Apart from these sections following aspects like valid agreement between agent and principal, contractual relationship, creation of legal relations and intention of the parties must be fulfilled in order to create a valid agency. The most important element in this relationship of agency is Consent.

The consent must come from both the parties and their intention to enter into the relationship must be clear and legal. In an English case law Carr v. Hunt, Court of Appeals of Texas has held that the consent is essential for the creation of agency and the consent must be there from both sides as it shows their intentions behind such relationship. [8]

Various Methods Of Creation Of Agency:

Agency can be created in various methods, following are the various methods of creation of agency

  1. Agency by Express Agreement.
  2. Agency by Implied Agreement.
    1. Agency by Estoppel.
    2. Agency by Holding out.
  3. Agency by Necessity.
    1. Agency by Ratification.
    2. Agency by Operation of law.
    3. Agency in Husband-and-Wife relationship.

Agency by Express Agreement:

Section 186 of The Indian Contract, 1872 defines that the authority of an agent may be expressed or implied.[9] Therefore, an express contract of agency can be made orally or in writing. In this context, an authority is said to be express when it is given by words spoken or written. [10]

Usually, a principal appoints an agent by making an express agreement with him. When an appointment of an agent is made by a written agreement or by deed it is known as "Power of Attorney". "Power of Attorney" gives the right to an agent to act on behalf of his principal. In an Indian case law of Syed Abdul Khader V. Rami Reddy a person was appointed as a caretaker of agricultural land by giving him power of attorney to act on behalf of principal, but before the supreme court of India the following issue that "how could three persons can appoint one single agent and also by single power of attorney" was raised.

Here the validity of appointment of agent was questioned, but the court held that the regarded power to be valid and also held that it is applicable to their respective agricultural land. Further court has also held that "the expression agency is used to connote the relation which exists between a person occupying the position of principal and third parties".[11]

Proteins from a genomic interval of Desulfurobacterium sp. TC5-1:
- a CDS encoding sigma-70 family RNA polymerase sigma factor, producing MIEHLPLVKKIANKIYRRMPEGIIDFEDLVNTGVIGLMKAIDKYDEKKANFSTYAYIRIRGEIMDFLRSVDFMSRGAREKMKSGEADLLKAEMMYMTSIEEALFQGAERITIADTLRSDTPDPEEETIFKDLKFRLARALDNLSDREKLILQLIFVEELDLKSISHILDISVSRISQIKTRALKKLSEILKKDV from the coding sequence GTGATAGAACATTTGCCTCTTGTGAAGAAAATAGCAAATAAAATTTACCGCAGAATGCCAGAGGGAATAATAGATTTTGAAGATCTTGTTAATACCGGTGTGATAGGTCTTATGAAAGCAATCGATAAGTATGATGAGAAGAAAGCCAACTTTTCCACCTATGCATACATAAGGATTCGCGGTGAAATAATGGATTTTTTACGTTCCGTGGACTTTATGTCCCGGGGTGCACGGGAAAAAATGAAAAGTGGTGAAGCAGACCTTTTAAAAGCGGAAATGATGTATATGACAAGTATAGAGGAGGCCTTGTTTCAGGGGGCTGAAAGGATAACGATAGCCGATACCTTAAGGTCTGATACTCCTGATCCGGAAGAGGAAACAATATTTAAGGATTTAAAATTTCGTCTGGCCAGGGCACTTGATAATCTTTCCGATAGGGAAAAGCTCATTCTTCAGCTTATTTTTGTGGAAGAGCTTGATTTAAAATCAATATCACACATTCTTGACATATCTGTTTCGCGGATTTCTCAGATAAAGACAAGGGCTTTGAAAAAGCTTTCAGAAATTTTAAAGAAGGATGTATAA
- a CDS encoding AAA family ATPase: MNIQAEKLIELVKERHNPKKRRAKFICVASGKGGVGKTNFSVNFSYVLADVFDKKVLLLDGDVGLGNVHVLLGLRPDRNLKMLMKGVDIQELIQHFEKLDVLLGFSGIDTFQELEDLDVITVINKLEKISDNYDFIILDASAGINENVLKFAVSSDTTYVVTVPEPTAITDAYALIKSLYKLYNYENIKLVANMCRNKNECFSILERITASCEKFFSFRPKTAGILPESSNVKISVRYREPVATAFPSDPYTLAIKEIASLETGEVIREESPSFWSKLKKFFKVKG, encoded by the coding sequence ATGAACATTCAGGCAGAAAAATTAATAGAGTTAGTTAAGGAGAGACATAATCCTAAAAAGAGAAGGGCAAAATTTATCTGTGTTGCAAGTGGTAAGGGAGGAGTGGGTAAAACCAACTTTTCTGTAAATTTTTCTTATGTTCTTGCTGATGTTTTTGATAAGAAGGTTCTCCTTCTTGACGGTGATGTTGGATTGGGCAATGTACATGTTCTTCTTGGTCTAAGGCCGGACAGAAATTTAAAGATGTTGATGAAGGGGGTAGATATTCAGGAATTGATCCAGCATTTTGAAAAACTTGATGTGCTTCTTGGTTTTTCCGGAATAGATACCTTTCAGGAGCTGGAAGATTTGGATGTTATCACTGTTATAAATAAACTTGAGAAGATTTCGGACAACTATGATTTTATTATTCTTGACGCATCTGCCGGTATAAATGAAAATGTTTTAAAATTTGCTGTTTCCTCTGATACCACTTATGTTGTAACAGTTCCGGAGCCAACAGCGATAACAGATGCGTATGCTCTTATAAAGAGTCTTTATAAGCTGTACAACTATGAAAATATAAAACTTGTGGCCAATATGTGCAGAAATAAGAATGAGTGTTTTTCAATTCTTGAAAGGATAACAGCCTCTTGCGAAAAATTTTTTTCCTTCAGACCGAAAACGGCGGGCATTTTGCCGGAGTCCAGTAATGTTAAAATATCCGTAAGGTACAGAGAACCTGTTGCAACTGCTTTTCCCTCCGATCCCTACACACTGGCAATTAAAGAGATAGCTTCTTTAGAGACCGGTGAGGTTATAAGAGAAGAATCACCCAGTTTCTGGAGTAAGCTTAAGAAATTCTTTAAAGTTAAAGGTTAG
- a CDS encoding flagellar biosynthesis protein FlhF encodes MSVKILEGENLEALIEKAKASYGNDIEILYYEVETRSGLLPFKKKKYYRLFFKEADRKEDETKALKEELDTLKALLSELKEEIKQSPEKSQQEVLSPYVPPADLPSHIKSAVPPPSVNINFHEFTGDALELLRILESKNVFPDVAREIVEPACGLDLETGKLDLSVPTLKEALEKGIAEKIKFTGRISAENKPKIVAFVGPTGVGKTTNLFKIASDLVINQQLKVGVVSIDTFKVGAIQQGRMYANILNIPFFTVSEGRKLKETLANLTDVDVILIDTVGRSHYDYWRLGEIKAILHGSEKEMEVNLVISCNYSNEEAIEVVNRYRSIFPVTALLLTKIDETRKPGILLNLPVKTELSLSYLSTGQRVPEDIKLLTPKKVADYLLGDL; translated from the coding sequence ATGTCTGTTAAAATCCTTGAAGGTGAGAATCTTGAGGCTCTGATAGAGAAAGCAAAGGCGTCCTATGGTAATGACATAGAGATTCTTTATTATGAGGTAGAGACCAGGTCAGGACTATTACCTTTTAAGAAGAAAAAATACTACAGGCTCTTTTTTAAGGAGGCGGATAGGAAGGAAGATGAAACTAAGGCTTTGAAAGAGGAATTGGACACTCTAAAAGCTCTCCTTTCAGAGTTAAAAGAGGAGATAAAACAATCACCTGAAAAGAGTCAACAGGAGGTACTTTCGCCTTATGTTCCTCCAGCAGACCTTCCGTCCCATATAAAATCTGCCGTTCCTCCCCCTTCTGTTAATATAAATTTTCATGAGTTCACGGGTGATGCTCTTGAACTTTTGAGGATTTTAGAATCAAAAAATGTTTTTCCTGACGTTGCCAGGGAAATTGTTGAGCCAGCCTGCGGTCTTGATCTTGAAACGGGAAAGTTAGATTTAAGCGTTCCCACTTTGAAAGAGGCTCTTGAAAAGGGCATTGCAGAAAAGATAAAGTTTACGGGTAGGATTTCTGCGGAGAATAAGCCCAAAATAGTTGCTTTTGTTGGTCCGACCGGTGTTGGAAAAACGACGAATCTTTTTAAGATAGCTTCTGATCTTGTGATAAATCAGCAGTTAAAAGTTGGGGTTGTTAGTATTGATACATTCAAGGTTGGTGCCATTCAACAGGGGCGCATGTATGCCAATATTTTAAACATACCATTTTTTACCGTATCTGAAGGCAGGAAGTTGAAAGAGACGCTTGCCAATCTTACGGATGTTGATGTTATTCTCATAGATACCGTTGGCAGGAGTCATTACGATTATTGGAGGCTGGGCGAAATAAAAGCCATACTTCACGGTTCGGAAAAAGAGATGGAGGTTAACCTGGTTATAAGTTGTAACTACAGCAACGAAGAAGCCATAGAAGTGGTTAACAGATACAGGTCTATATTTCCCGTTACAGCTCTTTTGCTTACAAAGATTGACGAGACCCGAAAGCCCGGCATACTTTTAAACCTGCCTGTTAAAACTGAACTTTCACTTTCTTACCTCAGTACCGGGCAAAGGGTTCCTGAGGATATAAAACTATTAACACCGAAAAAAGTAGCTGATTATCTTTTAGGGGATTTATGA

Agency by Implied Agreement:

Implied agency may arise from the circumstances or situations of each case and may be from the conduct of parties also. Section 187 of The Indian Contract,1872 defines implied authority, an authority is said to be implied:
  1. When it is to be inferred from the circumstances of the case
  2. Things spoken or written
  3. The ordinary course of dealing, may be accounted circumstances of the case.[12]
The agent's implied authority depends on the nature of business for which the agent has been authorized. For example; an agent having authority to make a bet has an implied authority to the payment if the bet is lost .[13] An agent having been authorized to sell artificial manure has an implied authority to warrant as to the proportion of its ingredients.[14]

A owns a furniture shop in Delhi but he lives in Tamil Nadu. The furniture shop is managed by B in absence of A. B orders raw materials and essential commodities for the shop from C in the name of A. Here, B has an implied authority from A to purchase raw material and essential commodities from C.
  1. Agency by Estoppel:
    Section 237 of The Indian Contract, 1872 deals with the agency by estoppel. In certain situations, agent do not have implied or express authority to do an act on behalf of his principal but the principal through his conduct creates an impression on the mind of third person that his agent has an authority to act on his behalf.